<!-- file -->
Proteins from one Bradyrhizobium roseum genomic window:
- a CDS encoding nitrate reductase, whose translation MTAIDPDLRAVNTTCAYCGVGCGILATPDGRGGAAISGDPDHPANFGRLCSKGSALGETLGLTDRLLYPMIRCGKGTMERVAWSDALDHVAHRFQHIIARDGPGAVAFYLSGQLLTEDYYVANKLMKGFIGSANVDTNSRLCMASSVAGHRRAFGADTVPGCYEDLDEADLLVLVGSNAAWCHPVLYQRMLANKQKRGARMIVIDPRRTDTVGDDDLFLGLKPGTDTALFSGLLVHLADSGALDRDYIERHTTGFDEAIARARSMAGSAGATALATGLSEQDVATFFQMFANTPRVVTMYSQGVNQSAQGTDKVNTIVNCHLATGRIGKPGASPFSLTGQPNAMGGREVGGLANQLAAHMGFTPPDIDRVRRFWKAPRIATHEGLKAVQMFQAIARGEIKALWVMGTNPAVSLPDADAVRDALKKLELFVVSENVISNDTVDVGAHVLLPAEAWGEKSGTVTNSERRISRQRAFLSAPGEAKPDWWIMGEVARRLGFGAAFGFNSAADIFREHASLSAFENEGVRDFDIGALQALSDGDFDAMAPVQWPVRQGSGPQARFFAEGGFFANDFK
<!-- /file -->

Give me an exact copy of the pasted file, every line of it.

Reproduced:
Proteins from one Bradyrhizobium roseum genomic window:
- a CDS encoding nitrate reductase, whose translation MTAIDPDLRAVNTTCAYCGVGCGILATPDGRGGAAISGDPDHPANFGRLCSKGSALGETLGLTDRLLYPMIRCGKGTMERVAWSDALDHVAHRFQHIIARDGPGAVAFYLSGQLLTEDYYVANKLMKGFIGSANVDTNSRLCMASSVAGHRRAFGADTVPGCYEDLDEADLLVLVGSNAAWCHPVLYQRMLANKQKRGARMIVIDPRRTDTVGDDDLFLGLKPGTDTALFSGLLVHLADSGALDRDYIERHTTGFDEAIARARSMAGSAGATALATGLSEQDVATFFQMFANTPRVVTMYSQGVNQSAQGTDKVNTIVNCHLATGRIGKPGASPFSLTGQPNAMGGREVGGLANQLAAHMGFTPPDIDRVRRFWKAPRIATHEGLKAVQMFQAIARGEIKALWVMGTNPAVSLPDADAVRDALKKLELFVVSENVISNDTVDVGAHVLLPAEAWGEKSGTVTNSERRISRQRAFLSAPGEAKPDWWIMGEVARRLGFGAAFGFNSAADIFREHASLSAFENEGVRDFDIGALQALSDGDFDAMAPVQWPVRQGSGPQARFFAEGGFFANDFK